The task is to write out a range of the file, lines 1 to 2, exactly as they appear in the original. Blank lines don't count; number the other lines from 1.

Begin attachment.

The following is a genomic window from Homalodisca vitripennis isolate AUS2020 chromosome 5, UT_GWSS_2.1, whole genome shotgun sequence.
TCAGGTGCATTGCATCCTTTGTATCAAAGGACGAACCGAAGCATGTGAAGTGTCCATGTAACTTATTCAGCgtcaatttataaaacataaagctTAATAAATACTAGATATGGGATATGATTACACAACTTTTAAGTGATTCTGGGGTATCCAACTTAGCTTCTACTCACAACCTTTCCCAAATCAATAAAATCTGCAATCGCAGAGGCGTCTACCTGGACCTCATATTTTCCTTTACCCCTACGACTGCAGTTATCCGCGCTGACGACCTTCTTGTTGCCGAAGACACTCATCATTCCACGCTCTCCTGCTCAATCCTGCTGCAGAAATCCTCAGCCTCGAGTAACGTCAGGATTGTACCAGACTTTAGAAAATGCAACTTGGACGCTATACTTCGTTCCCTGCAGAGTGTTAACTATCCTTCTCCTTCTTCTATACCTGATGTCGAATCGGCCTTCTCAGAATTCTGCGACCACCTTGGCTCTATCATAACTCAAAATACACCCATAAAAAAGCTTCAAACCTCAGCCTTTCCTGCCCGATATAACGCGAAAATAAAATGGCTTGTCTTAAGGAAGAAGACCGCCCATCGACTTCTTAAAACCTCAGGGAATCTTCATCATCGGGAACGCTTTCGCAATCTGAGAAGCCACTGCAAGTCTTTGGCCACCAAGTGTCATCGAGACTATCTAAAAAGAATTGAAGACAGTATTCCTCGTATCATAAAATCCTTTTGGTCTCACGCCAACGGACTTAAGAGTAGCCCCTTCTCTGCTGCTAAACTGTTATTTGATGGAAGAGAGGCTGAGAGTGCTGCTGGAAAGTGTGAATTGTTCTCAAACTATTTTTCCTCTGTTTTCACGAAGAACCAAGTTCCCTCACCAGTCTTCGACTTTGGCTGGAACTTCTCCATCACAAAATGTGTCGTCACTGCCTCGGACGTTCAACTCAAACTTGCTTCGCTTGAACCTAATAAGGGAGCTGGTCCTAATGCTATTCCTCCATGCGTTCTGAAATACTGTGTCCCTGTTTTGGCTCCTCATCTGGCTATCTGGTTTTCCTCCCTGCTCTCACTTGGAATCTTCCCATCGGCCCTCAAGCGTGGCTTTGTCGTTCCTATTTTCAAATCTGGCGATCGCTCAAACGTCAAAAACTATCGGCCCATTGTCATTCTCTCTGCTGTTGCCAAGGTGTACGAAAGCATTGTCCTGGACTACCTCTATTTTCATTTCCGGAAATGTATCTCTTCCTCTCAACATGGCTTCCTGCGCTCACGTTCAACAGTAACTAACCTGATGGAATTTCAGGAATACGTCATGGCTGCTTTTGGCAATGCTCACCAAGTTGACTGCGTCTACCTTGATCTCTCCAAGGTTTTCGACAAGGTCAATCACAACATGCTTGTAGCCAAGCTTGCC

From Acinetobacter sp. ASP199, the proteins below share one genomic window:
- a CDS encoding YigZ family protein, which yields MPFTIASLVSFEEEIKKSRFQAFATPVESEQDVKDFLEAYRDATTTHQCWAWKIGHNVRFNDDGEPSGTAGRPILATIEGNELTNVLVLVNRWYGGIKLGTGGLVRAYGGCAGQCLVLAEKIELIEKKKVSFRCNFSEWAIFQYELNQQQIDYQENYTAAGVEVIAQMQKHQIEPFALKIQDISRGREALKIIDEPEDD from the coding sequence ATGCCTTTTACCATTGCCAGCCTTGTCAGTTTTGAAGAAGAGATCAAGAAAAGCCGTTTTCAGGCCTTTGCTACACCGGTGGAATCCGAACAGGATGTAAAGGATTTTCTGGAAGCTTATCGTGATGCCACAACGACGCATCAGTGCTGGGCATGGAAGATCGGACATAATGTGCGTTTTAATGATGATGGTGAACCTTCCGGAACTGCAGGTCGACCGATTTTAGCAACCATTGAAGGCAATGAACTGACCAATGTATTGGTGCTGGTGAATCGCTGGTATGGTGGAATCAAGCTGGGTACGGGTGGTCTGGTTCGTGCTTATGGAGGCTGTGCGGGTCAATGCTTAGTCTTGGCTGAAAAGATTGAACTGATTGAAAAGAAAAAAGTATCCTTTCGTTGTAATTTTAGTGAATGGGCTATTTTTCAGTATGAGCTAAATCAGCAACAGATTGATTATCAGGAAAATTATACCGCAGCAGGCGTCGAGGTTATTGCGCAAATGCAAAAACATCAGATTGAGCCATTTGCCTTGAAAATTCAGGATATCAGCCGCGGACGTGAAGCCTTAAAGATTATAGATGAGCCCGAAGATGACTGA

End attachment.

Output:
The following is a genomic window from Homalodisca vitripennis isolate AUS2020 chromosome 5, UT_GWSS_2.1, whole genome shotgun sequence.
TCAGGTGCATTGCATCCTTTGTATCAAAGGACGAACCGAAGCATGTGAAGTGTCCATGTAACTTATTCAGCgtcaatttataaaacataaagctTAATAAATACTAGATATGGGATATGATTACACAACTTTTAAGTGATTCTGGGGTATCCAACTTAGCTTCTACTCACAACCTTTCCCAAATCAATAAAATCTGCAATCGCAGAGGCGTCTACCTGGACCTCATATTTTCCTTTACCCCTACGACTGCAGTTATCCGCGCTGACGACCTTCTTGTTGCCGAAGACACTCATCATTCCACGCTCTCCTGCTCAATCCTGCTGCAGAAATCCTCAGCCTCGAGTAACGTCAGGATTGTACCAGACTTTAGAAAATGCAACTTGGACGCTATACTTCGTTCCCTGCAGAGTGTTAACTATCCTTCTCCTTCTTCTATACCTGATGTCGAATCGGCCTTCTCAGAATTCTGCGACCACCTTGGCTCTATCATAACTCAAAATACACCCATAAAAAAGCTTCAAACCTCAGCCTTTCCTGCCCGATATAACGCGAAAATAAAATGGCTTGTCTTAAGGAAGAAGACCGCCCATCGACTTCTTAAAACCTCAGGGAATCTTCATCATCGGGAACGCTTTCGCAATCTGAGAAGCCACTGCAAGTCTTTGGCCACCAAGTGTCATCGAGACTATCTAAAAAGAATTGAAGACAGTATTCCTCGTATCATAAAATCCTTTTGGTCTCACGCCAACGGACTTAAGAGTAGCCCCTTCTCTGCTGCTAAACTGTTATTTGATGGAAGAGAGGCTGAGAGTGCTGCTGGAAAGTGTGAATTGTTCTCAAACTATTTTTCCTCTGTTTTCACGAAGAACCAAGTTCCCTCACCAGTCTTCGACTTTGGCTGGAACTTCTCCATCACAAAATGTGTCGTCACTGCCTCGGACGTTCAACTCAAACTTGCTTCGCTTGAACCTAATAAGGGAGCTGGTCCTAATGCTATTCCTCCATGCGTTCTGAAATACTGTGTCCCTGTTTTGGCTCCTCATCTGGCTATCTGGTTTTCCTCCCTGCTCTCACTTGGAATCTTCCCATCGGCCCTCAAGCGTGGCTTTGTCGTTCCTATTTTCAAATCTGGCGATCGCTCAAACGTCAAAAACTATCGGCCCATTGTCATTCTCTCTGCTGTTGCCAAGGTGTACGAAAGCATTGTCCTGGACTACCTCTATTTTCATTTCCGGAAATGTATCTCTTCCTCTCAACATGGCTTCCTGCGCTCACGTTCAACAGTAACTAACCTGATGGAATTTCAGGAATACGTCATGGCTGCTTTTGGCAATGCTCACCAAGTTGACTGCGTCTACCTTGATCTCTCCAAGGTTTTCGACAAGGTCAATCACAACATGCTTGTAGCCAAGCTTGCC